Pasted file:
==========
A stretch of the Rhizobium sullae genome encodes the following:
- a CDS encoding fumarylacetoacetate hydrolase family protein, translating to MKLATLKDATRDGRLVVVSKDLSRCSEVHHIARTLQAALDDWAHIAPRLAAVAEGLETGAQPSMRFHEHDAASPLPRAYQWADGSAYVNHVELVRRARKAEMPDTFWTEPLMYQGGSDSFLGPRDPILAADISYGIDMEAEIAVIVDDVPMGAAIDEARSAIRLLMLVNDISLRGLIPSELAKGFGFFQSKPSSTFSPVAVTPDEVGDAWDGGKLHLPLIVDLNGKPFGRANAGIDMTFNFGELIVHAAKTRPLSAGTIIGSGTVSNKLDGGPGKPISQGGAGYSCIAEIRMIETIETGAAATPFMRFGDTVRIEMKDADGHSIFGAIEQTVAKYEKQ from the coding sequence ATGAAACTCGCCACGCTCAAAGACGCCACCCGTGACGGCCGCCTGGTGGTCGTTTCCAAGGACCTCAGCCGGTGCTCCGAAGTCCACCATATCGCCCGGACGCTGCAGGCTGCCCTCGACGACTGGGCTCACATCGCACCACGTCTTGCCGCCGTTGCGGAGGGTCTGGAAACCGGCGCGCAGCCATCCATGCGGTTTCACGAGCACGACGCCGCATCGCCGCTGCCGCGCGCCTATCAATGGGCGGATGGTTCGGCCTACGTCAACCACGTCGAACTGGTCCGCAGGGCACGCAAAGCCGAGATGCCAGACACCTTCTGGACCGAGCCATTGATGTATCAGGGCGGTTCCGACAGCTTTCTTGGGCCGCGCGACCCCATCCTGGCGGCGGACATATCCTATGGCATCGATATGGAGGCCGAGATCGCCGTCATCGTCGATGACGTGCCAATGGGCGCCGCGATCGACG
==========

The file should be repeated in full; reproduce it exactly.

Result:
A stretch of the Rhizobium sullae genome encodes the following:
- a CDS encoding fumarylacetoacetate hydrolase family protein, translating to MKLATLKDATRDGRLVVVSKDLSRCSEVHHIARTLQAALDDWAHIAPRLAAVAEGLETGAQPSMRFHEHDAASPLPRAYQWADGSAYVNHVELVRRARKAEMPDTFWTEPLMYQGGSDSFLGPRDPILAADISYGIDMEAEIAVIVDDVPMGAAIDEARSAIRLLMLVNDISLRGLIPSELAKGFGFFQSKPSSTFSPVAVTPDEVGDAWDGGKLHLPLIVDLNGKPFGRANAGIDMTFNFGELIVHAAKTRPLSAGTIIGSGTVSNKLDGGPGKPISQGGAGYSCIAEIRMIETIETGAAATPFMRFGDTVRIEMKDADGHSIFGAIEQTVAKYEKQ from the coding sequence ATGAAACTCGCCACGCTCAAAGACGCCACCCGTGACGGCCGCCTGGTGGTCGTTTCCAAGGACCTCAGCCGGTGCTCCGAAGTCCACCATATCGCCCGGACGCTGCAGGCTGCCCTCGACGACTGGGCTCACATCGCACCACGTCTTGCCGCCGTTGCGGAGGGTCTGGAAACCGGCGCGCAGCCATCCATGCGGTTTCACGAGCACGACGCCGCATCGCCGCTGCCGCGCGCCTATCAATGGGCGGATGGTTCGGCCTACGTCAACCACGTCGAACTGGTCCGCAGGGCACGCAAAGCCGAGATGCCAGACACCTTCTGGACCGAGCCATTGATGTATCAGGGCGGTTCCGACAGCTTTCTTGGGCCGCGCGACCCCATCCTGGCGGCGGACATATCCTATGGCATCGATATGGAGGCCGAGATCGCCGTCATCGTCGATGACGTGCCAATGGGCGCCGCGATCGACG